In the early days miniaturization was fashionable, but as smartphones took over, the need for a large screen overrode everything else. That’s how we ended up with tablet-sized behemoths. Remember the Dell Streak from 2010? It was marketed as a “tablet”, even though it had a 5” screen. These days phones with 6.8” displays are fairly common, just fractions of an inch away from the smallest tablets on the market.
You may be thinking that Sony was making awesome mini phones. And it was, until a few years ago. These days Apple is the only one making a phone that is both small and actually powerful. Samsung flirted with the idea not too long ago, the Galaxy S10e was its smallest flagship in recent years.
But put aside performance for a moment – what is the tiniest smartphone that you can buy? The answer is less and less deserving of the qualification “small” with each passing year.
We think that the height and width of a phone are the most important measurements when it comes to handling comfort and pocketability. We picked several popular brands and selected the smallest phones from them from each year (looking width * height as a measurement of their smallness).
Here is how the front surface area of these small phones changed over the years – the upward trend is unmistakable.
Makers have some wiggle room as they can grow the display size by shrinking bezels. That only goes so far – screen size of those smallest phones kept increasing and increasing, which inevitably made them bigger.
We know what you’re thinking – the screen diagonal doesn’t tell us much without knowing the aspect ratio. And that is true, phones have been getting taller and taller. That is because they hit a limit on how wide they can be – around 70mm or so. This brought the end of the 16:9 industry standard as the only way to grow was up.
Did they at least get thinner? Yes, they did, although that bottomed out at around 8-9mm. Like with the bezels, there is only so much that you can shave off. Note that the chart below doesn’t show the thinnest phone from each maker, instead it shows the thickness of the smallest phone.
Another consideration is weight. This depends on size, of course, but materials play a major role as well. It is clear that small phones have definitely been getting heavier over the years. Again, the chart shows the weight of our selection of smallest phones. But even if we had looked at just the lightest phones (ignoring other dimensions), most smartphones don’t go below 140-150g.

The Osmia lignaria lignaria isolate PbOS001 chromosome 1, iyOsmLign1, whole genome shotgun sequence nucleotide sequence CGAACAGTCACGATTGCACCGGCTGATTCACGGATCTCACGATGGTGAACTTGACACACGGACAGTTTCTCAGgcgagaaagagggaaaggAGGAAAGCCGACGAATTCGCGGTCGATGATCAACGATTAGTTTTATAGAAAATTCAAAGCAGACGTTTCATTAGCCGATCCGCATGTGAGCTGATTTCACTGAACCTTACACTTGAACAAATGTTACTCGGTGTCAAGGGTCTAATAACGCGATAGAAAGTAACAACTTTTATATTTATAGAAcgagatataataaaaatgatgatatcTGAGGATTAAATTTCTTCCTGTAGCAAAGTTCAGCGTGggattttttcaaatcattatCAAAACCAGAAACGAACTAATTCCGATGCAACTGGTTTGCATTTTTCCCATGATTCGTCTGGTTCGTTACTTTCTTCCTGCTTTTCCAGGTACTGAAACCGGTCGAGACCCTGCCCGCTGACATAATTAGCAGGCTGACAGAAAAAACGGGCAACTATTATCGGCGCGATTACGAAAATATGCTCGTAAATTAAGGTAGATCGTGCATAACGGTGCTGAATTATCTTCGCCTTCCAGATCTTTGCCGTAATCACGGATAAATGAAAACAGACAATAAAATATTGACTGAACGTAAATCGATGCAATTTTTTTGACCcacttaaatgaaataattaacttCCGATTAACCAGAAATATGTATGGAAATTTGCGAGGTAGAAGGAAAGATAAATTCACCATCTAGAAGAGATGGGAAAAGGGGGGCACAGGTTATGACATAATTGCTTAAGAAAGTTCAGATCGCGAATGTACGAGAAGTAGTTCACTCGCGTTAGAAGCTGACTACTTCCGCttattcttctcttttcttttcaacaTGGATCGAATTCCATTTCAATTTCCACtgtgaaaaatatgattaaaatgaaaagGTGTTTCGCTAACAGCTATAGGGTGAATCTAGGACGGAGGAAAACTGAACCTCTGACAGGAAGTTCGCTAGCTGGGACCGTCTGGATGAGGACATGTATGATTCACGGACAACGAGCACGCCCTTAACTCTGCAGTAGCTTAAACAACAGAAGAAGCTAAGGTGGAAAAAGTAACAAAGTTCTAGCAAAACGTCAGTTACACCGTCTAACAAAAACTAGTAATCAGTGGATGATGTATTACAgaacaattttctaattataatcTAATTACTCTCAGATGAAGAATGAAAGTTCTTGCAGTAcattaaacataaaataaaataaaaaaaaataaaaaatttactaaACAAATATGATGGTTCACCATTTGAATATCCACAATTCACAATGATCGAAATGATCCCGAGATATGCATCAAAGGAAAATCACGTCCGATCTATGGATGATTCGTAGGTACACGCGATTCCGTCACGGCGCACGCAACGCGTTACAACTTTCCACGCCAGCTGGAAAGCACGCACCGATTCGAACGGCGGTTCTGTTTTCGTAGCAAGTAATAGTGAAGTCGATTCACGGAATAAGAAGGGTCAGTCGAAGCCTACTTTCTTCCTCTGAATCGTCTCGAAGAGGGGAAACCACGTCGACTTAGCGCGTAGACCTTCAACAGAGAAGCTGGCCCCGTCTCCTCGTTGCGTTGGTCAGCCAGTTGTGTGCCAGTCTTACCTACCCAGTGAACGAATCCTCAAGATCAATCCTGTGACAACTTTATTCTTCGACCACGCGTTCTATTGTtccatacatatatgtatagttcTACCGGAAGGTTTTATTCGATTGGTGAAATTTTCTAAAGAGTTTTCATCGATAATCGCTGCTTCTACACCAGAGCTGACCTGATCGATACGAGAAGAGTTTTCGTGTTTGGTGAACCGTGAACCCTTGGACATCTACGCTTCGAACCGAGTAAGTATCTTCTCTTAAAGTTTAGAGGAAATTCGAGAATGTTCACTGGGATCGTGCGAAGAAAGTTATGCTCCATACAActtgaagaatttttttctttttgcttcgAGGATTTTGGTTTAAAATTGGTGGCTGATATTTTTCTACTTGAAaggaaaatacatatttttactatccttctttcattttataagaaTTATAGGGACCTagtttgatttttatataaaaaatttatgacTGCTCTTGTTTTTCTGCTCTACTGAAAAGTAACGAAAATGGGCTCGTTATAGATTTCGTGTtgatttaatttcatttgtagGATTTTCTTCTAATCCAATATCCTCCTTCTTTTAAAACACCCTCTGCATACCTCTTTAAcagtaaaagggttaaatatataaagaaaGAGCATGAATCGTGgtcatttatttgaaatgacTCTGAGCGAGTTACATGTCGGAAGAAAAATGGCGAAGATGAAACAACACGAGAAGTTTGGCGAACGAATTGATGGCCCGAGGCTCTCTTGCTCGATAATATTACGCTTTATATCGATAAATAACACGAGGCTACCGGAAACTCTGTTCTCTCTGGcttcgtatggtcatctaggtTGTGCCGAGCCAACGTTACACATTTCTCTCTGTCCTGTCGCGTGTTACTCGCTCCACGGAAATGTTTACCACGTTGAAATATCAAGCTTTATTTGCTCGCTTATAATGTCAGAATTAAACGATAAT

Of course, we were only looking at major brands We know that there are some tiny smartphones out there, like the recent attempt to resurrect the Palm brand. That phone measures 96.6 x 50.6 x 7.4mm and weighs 62.5g. Now that is properly tiny. Unfortunately it didn’t sell very well and the Palm brand is currently used to sell TWS buds (oh, how the mighty have fallen).
There are other tiny offerings out there, e.g. the Jelly phones from Unihertz. But if you look at mainstream brands, “small” isn’t really an option. This isn’t some conspiracy, it’s just a result of consumer interest – or rather the lack thereof. The iPhone 12 mini and 13 mini weren’t selling well either and at this point it is pretty certain that Apple is abandoning the form factor (perhaps until the next SE generation).
Even if you go against the market trends and get a tiny phone you will discover that the lack of interest in those has secondary effects – quite a few apps and websites don’t work well on tiny screens. Sometimes it’s just a case of the developer not bothering to test on such rare devices, other times it’s because some apps and sites have gotten so complex that they just can’t fit on a 4” screen.
At that point you may as well get a smartwatch – those can handle calls and music (they can pair with Bluetooth headsets), they will let you read messages and even send short replies. There are featurephones too, of course.
But can you really live with the limited functionality provided by a smartwatch or feature phone? Perhaps, but everyone else needs a smartphone. And that smartphone needs to handle the various apps and sites we use daily, which in turn puts a lower limit on how small they can be.